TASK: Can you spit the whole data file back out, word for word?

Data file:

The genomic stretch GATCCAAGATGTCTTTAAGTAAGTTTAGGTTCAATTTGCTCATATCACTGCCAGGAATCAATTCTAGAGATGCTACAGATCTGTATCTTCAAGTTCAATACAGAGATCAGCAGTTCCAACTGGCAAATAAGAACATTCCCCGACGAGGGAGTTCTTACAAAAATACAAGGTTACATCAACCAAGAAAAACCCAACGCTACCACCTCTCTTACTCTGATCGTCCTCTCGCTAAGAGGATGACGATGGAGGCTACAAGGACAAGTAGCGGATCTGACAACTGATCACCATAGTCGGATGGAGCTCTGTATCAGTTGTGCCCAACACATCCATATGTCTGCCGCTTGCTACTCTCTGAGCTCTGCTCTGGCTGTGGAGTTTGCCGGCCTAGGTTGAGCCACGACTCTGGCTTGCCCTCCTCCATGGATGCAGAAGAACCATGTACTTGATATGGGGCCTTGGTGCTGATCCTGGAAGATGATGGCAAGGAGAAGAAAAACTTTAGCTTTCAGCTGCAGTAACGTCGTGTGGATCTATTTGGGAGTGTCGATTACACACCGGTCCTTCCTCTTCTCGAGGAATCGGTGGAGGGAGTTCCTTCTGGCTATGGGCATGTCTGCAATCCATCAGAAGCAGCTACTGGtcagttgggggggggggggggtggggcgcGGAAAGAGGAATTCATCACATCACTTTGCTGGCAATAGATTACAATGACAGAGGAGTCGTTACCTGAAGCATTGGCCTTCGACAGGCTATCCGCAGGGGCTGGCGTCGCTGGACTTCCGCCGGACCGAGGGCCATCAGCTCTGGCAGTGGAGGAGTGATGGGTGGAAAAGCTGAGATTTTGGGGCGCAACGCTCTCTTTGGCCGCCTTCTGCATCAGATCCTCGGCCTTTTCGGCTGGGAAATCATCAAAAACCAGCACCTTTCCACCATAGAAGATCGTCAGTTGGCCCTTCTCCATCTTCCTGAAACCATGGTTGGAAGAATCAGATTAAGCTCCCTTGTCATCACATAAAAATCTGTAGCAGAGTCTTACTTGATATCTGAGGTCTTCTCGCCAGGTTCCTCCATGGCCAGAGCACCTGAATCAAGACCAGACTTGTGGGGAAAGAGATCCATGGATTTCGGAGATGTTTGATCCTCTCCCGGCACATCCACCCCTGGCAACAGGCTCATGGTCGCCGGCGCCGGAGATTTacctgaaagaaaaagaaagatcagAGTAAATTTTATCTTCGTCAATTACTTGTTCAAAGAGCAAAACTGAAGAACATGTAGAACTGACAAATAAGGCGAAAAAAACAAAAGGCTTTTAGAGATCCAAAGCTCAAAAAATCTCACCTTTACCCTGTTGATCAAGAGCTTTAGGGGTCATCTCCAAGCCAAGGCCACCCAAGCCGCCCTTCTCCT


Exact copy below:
The genomic stretch GATCCAAGATGTCTTTAAGTAAGTTTAGGTTCAATTTGCTCATATCACTGCCAGGAATCAATTCTAGAGATGCTACAGATCTGTATCTTCAAGTTCAATACAGAGATCAGCAGTTCCAACTGGCAAATAAGAACATTCCCCGACGAGGGAGTTCTTACAAAAATACAAGGTTACATCAACCAAGAAAAACCCAACGCTACCACCTCTCTTACTCTGATCGTCCTCTCGCTAAGAGGATGACGATGGAGGCTACAAGGACAAGTAGCGGATCTGACAACTGATCACCATAGTCGGATGGAGCTCTGTATCAGTTGTGCCCAACACATCCATATGTCTGCCGCTTGCTACTCTCTGAGCTCTGCTCTGGCTGTGGAGTTTGCCGGCCTAGGTTGAGCCACGACTCTGGCTTGCCCTCCTCCATGGATGCAGAAGAACCATGTACTTGATATGGGGCCTTGGTGCTGATCCTGGAAGATGATGGCAAGGAGAAGAAAAACTTTAGCTTTCAGCTGCAGTAACGTCGTGTGGATCTATTTGGGAGTGTCGATTACACACCGGTCCTTCCTCTTCTCGAGGAATCGGTGGAGGGAGTTCCTTCTGGCTATGGGCATGTCTGCAATCCATCAGAAGCAGCTACTGGtcagttgggggggggggggggtggggcgcGGAAAGAGGAATTCATCACATCACTTTGCTGGCAATAGATTACAATGACAGAGGAGTCGTTACCTGAAGCATTGGCCTTCGACAGGCTATCCGCAGGGGCTGGCGTCGCTGGACTTCCGCCGGACCGAGGGCCATCAGCTCTGGCAGTGGAGGAGTGATGGGTGGAAAAGCTGAGATTTTGGGGCGCAACGCTCTCTTTGGCCGCCTTCTGCATCAGATCCTCGGCCTTTTCGGCTGGGAAATCATCAAAAACCAGCACCTTTCCACCATAGAAGATCGTCAGTTGGCCCTTCTCCATCTTCCTGAAACCATGGTTGGAAGAATCAGATTAAGCTCCCTTGTCATCACATAAAAATCTGTAGCAGAGTCTTACTTGATATCTGAGGTCTTCTCGCCAGGTTCCTCCATGGCCAGAGCACCTGAATCAAGACCAGACTTGTGGGGAAAGAGATCCATGGATTTCGGAGATGTTTGATCCTCTCCCGGCACATCCACCCCTGGCAACAGGCTCATGGTCGCCGGCGCCGGAGATTTacctgaaagaaaaagaaagatcagAGTAAATTTTATCTTCGTCAATTACTTGTTCAAAGAGCAAAACTGAAGAACATGTAGAACTGACAAATAAGGCGAAAAAAACAAAAGGCTTTTAGAGATCCAAAGCTCAAAAAATCTCACCTTTACCCTGTTGATCAAGAGCTTTAGGGGTCATCTCCAAGCCAAGGCCACCCAAGCCGCCCTTCTCCT